The Lion's Den

I guess I shouldn’t be surprised that Joel has an apartment down the street from the mayor, but I am. I wouldn’t think they would be that obvious… but then again who would they be hiding from? It’s not like anyone would be looking to make that connection – I get the impression Joel is too underground to attract the attention of prying eyes.
 
“What’s the security like on his place?” I ask Emma, aiming for casual and landing on suspicious.
 
“Just a door alarm, but I know the access code - he never changes his passwords. Wait, what are you thinking?”
 
“Did he keep any guns there? I’m getting tired of being a sitting duck out here – it’s only a matter of time before bullets start flying again and I want to be able to send some back.” Somehow my voice doesn’t waver; it almost sounds like I know what I’m talking about. I try not to think about why Emma knows Joel's password.
 
“You want to break into his place?” Emma’s not quite yelling but she’s heading in that direction in a hurry. I walk quickly back to her, turn her around gently, and guide her back the way we had come. “What are you doing?”
 
“We can’t stand out here, discussing the finer points of B&E, without attracting attention we don’t want or need,” I tell her as we reach the intersection and hang a left. “Besides, and this is a very remote possibility, we might find something in there that sheds some light on this mental situation of ours. Maybe even something that clears Joel’s name, which would let us ask for his help again.”
 
“You don’t believe that,” she says without looking at me as we turn down the lane that leads behind Joel’s apartment building. I keep silent to avoid digging myself into a deeper hole. It’s amazing how well this woman knows me after such a short time – I can’t put anything past her. Maybe I shouldn’t be trying to, but it’s a hard habit to break after long years of relying only on me, myself, and I.
 
We come to a stop behind the three storey red brick building that houses Joel’s place and look up in unison. There’s a fire escape that zigzags down the back of the building, coming to a stop within jumping distance of the ground. I absent-mindedly run a hand over the back of my left leg as I wonder just how much vertical I’ve lost.
 
“Top floor, I assume?”
 
“Of course,” Emma replies, her whisper accompanied by the sound of a gloved hand running over her bullet wound. Suddenly I’m not sure either of us can make that jump. “I can’t believe we’re doing this. What if he’s home?”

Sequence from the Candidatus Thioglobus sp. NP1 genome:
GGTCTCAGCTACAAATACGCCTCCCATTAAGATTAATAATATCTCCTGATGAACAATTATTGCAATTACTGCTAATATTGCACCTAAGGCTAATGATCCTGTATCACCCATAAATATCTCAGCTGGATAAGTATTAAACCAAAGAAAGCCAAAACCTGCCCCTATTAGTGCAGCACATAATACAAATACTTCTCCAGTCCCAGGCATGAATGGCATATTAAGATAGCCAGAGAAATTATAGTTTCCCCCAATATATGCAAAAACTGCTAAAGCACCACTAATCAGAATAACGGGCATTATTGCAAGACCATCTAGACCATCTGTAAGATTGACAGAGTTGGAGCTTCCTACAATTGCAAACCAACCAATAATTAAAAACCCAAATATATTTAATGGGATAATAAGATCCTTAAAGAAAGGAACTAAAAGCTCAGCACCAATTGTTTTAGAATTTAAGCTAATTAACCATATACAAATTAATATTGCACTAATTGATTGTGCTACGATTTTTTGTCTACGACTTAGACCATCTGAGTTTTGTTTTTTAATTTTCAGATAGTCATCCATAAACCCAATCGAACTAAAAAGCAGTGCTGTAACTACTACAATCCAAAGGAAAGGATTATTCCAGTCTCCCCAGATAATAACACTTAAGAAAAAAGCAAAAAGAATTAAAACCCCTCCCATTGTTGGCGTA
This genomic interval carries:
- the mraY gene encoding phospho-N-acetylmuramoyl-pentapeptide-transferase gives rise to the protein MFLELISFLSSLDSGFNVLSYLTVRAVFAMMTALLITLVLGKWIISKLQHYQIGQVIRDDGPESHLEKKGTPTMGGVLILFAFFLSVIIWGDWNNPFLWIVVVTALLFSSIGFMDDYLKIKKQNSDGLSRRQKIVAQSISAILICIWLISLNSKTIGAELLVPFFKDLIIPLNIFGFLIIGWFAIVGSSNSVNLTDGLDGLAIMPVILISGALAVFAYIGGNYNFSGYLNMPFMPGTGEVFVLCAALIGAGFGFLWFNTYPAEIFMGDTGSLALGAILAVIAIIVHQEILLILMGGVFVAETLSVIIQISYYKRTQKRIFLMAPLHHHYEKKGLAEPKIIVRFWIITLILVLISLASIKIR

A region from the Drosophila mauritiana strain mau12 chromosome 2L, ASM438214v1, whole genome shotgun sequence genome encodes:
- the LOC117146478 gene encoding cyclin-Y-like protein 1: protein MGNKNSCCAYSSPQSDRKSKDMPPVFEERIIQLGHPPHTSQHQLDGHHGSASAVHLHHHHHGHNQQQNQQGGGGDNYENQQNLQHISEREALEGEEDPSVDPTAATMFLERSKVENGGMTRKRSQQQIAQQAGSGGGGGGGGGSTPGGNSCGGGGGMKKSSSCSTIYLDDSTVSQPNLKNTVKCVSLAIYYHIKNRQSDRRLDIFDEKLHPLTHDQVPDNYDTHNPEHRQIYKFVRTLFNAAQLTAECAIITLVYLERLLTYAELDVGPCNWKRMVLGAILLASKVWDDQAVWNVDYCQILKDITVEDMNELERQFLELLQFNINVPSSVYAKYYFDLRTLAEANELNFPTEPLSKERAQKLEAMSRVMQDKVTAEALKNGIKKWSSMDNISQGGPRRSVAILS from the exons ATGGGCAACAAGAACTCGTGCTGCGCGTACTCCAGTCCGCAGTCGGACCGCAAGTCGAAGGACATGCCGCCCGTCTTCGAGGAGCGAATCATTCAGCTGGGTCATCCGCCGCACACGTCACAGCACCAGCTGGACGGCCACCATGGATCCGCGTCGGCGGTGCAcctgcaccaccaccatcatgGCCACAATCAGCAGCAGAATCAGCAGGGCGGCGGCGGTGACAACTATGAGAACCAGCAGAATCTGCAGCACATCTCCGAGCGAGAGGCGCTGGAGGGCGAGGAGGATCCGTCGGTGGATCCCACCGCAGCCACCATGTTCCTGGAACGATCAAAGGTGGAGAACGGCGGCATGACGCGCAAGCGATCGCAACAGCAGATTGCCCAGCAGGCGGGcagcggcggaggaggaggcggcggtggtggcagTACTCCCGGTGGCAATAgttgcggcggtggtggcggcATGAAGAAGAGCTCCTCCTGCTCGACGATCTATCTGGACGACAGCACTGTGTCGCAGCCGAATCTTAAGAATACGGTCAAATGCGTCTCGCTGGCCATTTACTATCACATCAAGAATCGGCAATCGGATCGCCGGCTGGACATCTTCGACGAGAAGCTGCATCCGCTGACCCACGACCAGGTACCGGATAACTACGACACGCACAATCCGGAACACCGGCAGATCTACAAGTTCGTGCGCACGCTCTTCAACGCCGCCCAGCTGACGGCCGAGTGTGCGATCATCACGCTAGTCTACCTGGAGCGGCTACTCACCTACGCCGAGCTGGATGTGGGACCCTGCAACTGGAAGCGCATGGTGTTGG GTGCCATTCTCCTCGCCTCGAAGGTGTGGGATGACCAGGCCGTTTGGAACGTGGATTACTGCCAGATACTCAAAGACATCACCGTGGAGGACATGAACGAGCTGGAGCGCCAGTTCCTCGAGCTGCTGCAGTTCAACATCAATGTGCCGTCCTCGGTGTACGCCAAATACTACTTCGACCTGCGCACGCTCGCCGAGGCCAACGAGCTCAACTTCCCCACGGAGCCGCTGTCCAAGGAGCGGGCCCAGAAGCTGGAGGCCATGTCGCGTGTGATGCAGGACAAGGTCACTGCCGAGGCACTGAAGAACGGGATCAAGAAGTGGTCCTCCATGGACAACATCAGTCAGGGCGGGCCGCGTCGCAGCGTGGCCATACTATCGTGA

“Then this will be very interesting indeed. You don’t have to come with me, you know. If anything goes wrong at least -”
 
“I’ll be there to help you,” she finishes as she moves to stand underneath the bottom rung. My heart constricts painfully as I watch her standing there, ready to dive into danger with me yet again. “Give me a boost – I don’t think I can reach that on my own.”
 
I crouch down before her, interlacing my fingers to make a step for her snow-crusted boot. Placing her hands on my shoulders, she places a foot into my hands and takes a deep breath. Without any discussion she bounces once, twice, then on the third we rise together. Just as her hands grasp the ladder my left leg spasms sharply and I fall onto my hip, sending another stab of pain shooting through me as concrete meets bone. I swallow the shouted epithet that leaps to my lips and look up to see two legs swaying precariously over me.
 
“Are you okay?” Emma asks through gritted teeth. I wave her upwards but don’t move, afraid that I’ve just sentenced myself to wheelchair duty for the foreseeable future. She manages to shoot me a doubting look before pulling herself high enough for her foot to gain purchase. In moments she’s standing on the second floor landing of the fire escape and staring down at me.
 
“Bloody hell,” I mutter as I slowly return to standing, putting no weight on my throbbing leg. I might be able to make it doing a one-legged jump but I’m going to look awful stupid if I don’t. Like the fat kid in the playground that can’t reach the monkey bars two inches beyond his outstretched fingers. Emma’s still looking down. Damn it.
 
I drop to a crouch once more, this time with my left foot in the air behind me and my hands on the ground. I lock my eyes on the bottom rung and block everything else out; I don’t allow myself to see Emma’s worried eyes, nor the image of me not making this jump. With one final curse I push up, throwing my hands upward, my fingers searching for cold metal.
 
“Yes!”
 
Emma’s triumphant shout almost causes me to lose my grip but I manage to hang on. My forearms and biceps scream in protest as I haul myself up, one finger-numbing rung at a time. By the time I join Emma on the landing my chest is heaving and sweat is trickling down my spine, turning into icicles as it goes. She plants a quick kiss on my lips before turning and scrambling up to the third floor and I follow more slowly, the pain suddenly less severe.
 
We reach the fire exit door and I produce my lock picking gear. My best pick was left behind in the mayor’s office so it takes me a few tries before the door swings open and we step inside. The heated air of the hallway feels like Barbados after being out in the cold for so long.
 
“It’s the third door on the right.”
 
We leave a trail of melting snow in our wake as we approach the apartment with the golden 309 proudly displayed diagonally on its pitch black door. This lock gives me even more trouble than the first one but just as I’m starting to feel like a complete hack that satisfying click comes to my ears and we’re in. Emma closes the door behind us before flicking a lightswitch that would have taken me precious minutes to find on my own.
 
The first thing I notice is that the apartment has been alarmed.
 
The second thing I notice is the smell.

The End

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